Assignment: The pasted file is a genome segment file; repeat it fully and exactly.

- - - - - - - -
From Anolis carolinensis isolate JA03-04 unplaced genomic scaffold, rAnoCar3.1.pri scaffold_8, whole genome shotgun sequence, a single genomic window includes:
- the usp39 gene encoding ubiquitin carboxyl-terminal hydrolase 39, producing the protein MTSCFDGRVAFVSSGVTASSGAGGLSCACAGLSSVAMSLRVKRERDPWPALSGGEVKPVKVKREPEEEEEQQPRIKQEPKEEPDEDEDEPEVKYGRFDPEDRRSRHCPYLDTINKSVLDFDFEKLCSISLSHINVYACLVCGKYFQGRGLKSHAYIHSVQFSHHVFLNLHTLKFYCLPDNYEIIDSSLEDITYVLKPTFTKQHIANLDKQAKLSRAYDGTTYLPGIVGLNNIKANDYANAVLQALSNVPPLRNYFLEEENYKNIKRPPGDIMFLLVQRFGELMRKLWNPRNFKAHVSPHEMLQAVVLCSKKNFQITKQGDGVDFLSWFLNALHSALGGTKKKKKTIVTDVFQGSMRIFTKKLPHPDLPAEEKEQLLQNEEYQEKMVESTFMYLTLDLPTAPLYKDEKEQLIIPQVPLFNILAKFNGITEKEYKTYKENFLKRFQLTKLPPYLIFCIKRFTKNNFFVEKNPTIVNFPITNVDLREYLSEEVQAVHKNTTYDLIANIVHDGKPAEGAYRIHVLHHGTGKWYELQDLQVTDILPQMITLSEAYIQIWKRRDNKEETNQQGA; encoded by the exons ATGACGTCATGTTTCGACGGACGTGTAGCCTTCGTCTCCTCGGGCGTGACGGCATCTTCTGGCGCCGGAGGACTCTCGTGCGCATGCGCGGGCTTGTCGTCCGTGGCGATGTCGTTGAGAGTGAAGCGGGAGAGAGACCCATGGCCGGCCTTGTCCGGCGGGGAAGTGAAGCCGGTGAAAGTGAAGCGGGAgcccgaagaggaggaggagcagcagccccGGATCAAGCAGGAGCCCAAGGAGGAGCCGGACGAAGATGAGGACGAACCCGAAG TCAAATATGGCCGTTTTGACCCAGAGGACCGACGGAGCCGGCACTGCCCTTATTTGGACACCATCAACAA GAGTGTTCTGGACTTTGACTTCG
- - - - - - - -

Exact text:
From Anolis carolinensis isolate JA03-04 unplaced genomic scaffold, rAnoCar3.1.pri scaffold_8, whole genome shotgun sequence, a single genomic window includes:
- the usp39 gene encoding ubiquitin carboxyl-terminal hydrolase 39, producing the protein MTSCFDGRVAFVSSGVTASSGAGGLSCACAGLSSVAMSLRVKRERDPWPALSGGEVKPVKVKREPEEEEEQQPRIKQEPKEEPDEDEDEPEVKYGRFDPEDRRSRHCPYLDTINKSVLDFDFEKLCSISLSHINVYACLVCGKYFQGRGLKSHAYIHSVQFSHHVFLNLHTLKFYCLPDNYEIIDSSLEDITYVLKPTFTKQHIANLDKQAKLSRAYDGTTYLPGIVGLNNIKANDYANAVLQALSNVPPLRNYFLEEENYKNIKRPPGDIMFLLVQRFGELMRKLWNPRNFKAHVSPHEMLQAVVLCSKKNFQITKQGDGVDFLSWFLNALHSALGGTKKKKKTIVTDVFQGSMRIFTKKLPHPDLPAEEKEQLLQNEEYQEKMVESTFMYLTLDLPTAPLYKDEKEQLIIPQVPLFNILAKFNGITEKEYKTYKENFLKRFQLTKLPPYLIFCIKRFTKNNFFVEKNPTIVNFPITNVDLREYLSEEVQAVHKNTTYDLIANIVHDGKPAEGAYRIHVLHHGTGKWYELQDLQVTDILPQMITLSEAYIQIWKRRDNKEETNQQGA; encoded by the exons ATGACGTCATGTTTCGACGGACGTGTAGCCTTCGTCTCCTCGGGCGTGACGGCATCTTCTGGCGCCGGAGGACTCTCGTGCGCATGCGCGGGCTTGTCGTCCGTGGCGATGTCGTTGAGAGTGAAGCGGGAGAGAGACCCATGGCCGGCCTTGTCCGGCGGGGAAGTGAAGCCGGTGAAAGTGAAGCGGGAgcccgaagaggaggaggagcagcagccccGGATCAAGCAGGAGCCCAAGGAGGAGCCGGACGAAGATGAGGACGAACCCGAAG TCAAATATGGCCGTTTTGACCCAGAGGACCGACGGAGCCGGCACTGCCCTTATTTGGACACCATCAACAA GAGTGTTCTGGACTTTGACTTCG